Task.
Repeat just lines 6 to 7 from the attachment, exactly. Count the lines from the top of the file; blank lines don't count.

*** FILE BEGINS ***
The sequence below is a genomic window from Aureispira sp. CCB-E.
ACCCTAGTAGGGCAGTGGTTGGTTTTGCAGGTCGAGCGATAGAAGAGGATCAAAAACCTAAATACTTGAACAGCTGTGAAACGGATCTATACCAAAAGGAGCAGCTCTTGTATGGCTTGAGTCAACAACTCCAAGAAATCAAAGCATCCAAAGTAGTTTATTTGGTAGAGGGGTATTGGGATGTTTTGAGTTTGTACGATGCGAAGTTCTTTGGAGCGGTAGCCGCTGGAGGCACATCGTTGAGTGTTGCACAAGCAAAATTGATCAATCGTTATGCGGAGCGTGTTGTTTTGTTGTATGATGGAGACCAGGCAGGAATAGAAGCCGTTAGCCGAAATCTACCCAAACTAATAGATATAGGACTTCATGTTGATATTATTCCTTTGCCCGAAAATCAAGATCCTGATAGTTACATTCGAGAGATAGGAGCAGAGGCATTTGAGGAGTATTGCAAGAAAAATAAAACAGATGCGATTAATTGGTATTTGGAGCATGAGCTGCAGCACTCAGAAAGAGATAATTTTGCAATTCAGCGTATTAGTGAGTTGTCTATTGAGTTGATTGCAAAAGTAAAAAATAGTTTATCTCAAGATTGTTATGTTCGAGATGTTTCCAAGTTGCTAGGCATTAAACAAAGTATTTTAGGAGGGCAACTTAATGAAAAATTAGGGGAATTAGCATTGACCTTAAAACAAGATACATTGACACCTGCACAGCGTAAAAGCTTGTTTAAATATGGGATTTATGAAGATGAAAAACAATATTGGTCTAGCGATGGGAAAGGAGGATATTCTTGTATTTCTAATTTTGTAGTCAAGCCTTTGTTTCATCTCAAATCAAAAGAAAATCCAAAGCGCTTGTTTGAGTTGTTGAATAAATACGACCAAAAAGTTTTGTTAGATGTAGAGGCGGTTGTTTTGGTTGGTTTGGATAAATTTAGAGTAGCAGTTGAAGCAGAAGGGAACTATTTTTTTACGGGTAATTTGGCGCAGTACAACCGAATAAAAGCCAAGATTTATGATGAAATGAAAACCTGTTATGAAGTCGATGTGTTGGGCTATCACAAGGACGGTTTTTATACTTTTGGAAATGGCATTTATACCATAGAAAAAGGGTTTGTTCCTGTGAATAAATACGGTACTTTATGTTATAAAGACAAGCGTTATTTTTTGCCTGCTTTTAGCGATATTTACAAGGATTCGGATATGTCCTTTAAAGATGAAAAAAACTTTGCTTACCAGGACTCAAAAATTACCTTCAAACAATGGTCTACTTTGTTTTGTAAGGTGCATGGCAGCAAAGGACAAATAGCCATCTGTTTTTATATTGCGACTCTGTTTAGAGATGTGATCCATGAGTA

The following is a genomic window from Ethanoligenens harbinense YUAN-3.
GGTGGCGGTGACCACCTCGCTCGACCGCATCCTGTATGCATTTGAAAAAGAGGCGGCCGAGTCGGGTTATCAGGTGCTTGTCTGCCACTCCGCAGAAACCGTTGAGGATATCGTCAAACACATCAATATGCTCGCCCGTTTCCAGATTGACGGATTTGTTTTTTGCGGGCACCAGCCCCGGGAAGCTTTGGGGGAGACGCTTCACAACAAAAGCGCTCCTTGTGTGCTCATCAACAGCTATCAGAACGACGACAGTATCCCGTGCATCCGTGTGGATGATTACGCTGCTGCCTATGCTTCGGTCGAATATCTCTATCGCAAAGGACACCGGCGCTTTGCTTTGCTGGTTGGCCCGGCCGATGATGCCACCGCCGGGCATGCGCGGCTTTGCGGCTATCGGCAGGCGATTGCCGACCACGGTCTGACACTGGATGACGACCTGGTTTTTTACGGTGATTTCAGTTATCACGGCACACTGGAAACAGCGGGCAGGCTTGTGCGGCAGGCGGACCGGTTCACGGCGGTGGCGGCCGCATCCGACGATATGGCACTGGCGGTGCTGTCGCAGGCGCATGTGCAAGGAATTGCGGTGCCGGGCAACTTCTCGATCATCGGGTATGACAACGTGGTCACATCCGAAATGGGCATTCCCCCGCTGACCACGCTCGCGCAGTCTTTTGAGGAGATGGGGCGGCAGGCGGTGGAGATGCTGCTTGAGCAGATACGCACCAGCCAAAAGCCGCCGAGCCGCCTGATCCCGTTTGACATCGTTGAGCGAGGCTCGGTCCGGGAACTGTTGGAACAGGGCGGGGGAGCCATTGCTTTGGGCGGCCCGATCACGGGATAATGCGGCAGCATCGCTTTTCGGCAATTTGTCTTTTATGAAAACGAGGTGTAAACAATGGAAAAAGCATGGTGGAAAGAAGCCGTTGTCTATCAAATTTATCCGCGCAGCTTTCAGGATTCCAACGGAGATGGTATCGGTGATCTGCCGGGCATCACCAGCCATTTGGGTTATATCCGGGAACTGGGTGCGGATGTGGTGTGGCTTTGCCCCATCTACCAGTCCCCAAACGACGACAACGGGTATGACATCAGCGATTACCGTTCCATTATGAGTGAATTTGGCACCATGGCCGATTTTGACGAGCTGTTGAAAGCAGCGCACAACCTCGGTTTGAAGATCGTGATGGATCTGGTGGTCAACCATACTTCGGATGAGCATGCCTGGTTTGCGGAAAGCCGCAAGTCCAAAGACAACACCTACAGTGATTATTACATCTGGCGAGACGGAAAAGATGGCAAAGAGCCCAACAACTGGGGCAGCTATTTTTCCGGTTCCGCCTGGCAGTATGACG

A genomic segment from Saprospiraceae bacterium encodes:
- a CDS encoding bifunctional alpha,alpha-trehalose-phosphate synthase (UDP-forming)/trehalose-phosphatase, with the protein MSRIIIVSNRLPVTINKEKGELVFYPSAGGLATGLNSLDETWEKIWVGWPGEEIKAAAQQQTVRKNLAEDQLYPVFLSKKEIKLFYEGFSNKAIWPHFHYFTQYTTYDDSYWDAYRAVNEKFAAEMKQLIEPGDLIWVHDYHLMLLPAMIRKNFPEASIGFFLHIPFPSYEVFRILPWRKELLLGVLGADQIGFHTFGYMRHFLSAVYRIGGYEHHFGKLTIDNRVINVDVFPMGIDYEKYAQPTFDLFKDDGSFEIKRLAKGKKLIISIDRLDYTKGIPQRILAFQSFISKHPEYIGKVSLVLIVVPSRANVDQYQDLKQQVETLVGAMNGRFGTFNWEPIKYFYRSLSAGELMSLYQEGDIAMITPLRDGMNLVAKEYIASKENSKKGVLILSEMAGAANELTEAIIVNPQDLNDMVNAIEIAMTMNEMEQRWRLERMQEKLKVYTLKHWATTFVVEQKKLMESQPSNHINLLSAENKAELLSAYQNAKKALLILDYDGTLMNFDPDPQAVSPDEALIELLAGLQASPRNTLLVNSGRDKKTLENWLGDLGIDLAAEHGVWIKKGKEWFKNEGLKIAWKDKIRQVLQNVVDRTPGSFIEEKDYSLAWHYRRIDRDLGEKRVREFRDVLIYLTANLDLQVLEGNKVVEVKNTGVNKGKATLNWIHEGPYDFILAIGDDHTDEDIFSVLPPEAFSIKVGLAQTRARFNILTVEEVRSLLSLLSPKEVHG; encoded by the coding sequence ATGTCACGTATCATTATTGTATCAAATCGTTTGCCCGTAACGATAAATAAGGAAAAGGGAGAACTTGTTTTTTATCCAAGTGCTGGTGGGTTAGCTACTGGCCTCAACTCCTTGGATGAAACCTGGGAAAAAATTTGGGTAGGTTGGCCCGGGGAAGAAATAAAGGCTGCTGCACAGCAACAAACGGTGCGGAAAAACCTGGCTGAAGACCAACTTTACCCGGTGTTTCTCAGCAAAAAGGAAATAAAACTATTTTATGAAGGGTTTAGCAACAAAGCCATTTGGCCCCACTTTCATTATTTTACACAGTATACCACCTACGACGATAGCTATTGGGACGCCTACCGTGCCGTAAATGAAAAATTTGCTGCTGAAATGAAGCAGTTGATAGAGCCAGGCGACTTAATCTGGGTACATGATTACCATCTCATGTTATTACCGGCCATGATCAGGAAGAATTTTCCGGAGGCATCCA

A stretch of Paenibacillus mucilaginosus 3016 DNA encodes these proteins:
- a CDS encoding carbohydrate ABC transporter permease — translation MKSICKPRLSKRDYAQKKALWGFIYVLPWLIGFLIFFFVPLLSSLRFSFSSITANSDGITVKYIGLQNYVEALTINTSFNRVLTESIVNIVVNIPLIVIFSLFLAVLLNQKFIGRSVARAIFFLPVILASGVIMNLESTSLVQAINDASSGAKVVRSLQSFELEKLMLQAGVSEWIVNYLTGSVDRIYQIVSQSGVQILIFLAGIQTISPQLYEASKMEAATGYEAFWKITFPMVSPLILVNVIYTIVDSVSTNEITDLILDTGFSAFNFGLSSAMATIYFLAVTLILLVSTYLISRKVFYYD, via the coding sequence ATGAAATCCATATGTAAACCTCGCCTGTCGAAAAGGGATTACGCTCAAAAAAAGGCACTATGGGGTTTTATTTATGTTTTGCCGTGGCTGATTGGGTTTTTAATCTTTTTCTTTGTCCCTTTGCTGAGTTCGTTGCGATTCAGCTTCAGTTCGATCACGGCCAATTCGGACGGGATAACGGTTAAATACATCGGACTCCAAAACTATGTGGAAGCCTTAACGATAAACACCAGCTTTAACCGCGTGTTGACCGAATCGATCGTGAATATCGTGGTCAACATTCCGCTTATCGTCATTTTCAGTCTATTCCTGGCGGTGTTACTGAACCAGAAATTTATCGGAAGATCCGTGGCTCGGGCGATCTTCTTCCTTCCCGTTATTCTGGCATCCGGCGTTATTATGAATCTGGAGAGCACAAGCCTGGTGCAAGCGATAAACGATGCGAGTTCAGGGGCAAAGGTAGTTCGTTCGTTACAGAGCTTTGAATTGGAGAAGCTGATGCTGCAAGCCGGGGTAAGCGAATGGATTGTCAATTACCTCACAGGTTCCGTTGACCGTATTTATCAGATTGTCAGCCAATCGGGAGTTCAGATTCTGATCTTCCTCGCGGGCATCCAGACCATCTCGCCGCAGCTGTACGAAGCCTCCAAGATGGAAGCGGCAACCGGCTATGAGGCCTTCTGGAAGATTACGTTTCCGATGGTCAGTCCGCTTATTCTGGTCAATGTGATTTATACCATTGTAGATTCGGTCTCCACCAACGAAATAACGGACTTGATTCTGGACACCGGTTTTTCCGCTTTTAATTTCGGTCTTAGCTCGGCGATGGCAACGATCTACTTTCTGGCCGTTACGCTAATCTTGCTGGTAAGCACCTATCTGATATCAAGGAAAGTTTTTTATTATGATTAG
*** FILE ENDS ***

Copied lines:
- a CDS encoding bifunctional alpha,alpha-trehalose-phosphate synthase (UDP-forming)/trehalose-phosphatase, with the protein MSRIIIVSNRLPVTINKEKGELVFYPSAGGLATGLNSLDETWEKIWVGWPGEEIKAAAQQQTVRKNLAEDQLYPVFLSKKEIKLFYEGFSNKAIWPHFHYFTQYTTYDDSYWDAYRAVNEKFAAEMKQLIEPGDLIWVHDYHLMLLPAMIRKNFPEASIGFFLHIPFPSYEVFRILPWRKELLLGVLGADQIGFHTFGYMRHFLSAVYRIGGYEHHFGKLTIDNRVINVDVFPMGIDYEKYAQPTFDLFKDDGSFEIKRLAKGKKLIISIDRLDYTKGIPQRILAFQSFISKHPEYIGKVSLVLIVVPSRANVDQYQDLKQQVETLVGAMNGRFGTFNWEPIKYFYRSLSAGELMSLYQEGDIAMITPLRDGMNLVAKEYIASKENSKKGVLILSEMAGAANELTEAIIVNPQDLNDMVNAIEIAMTMNEMEQRWRLERMQEKLKVYTLKHWATTFVVEQKKLMESQPSNHINLLSAENKAELLSAYQNAKKALLILDYDGTLMNFDPDPQAVSPDEALIELLAGLQASPRNTLLVNSGRDKKTLENWLGDLGIDLAAEHGVWIKKGKEWFKNEGLKIAWKDKIRQVLQNVVDRTPGSFIEEKDYSLAWHYRRIDRDLGEKRVREFRDVLIYLTANLDLQVLEGNKVVEVKNTGVNKGKATLNWIHEGPYDFILAIGDDHTDEDIFSVLPPEAFSIKVGLAQTRARFNILTVEEVRSLLSLLSPKEVHG; encoded by the coding sequence ATGTCACGTATCATTATTGTATCAAATCGTTTGCCCGTAACGATAAATAAGGAAAAGGGAGAACTTGTTTTTTATCCAAGTGCTGGTGGGTTAGCTACTGGCCTCAACTCCTTGGATGAAACCTGGGAAAAAATTTGGGTAGGTTGGCCCGGGGAAGAAATAAAGGCTGCTGCACAGCAACAAACGGTGCGGAAAAACCTGGCTGAAGACCAACTTTACCCGGTGTTTCTCAGCAAAAAGGAAATAAAACTATTTTATGAAGGGTTTAGCAACAAAGCCATTTGGCCCCACTTTCATTATTTTACACAGTATACCACCTACGACGATAGCTATTGGGACGCCTACCGTGCCGTAAATGAAAAATTTGCTGCTGAAATGAAGCAGTTGATAGAGCCAGGCGACTTAATCTGGGTACATGATTACCATCTCATGTTATTACCGGCCATGATCAGGAAGAATTTTCCGGAGGCATCCA

A stretch of Paenibacillus mucilaginosus 3016 DNA encodes these proteins: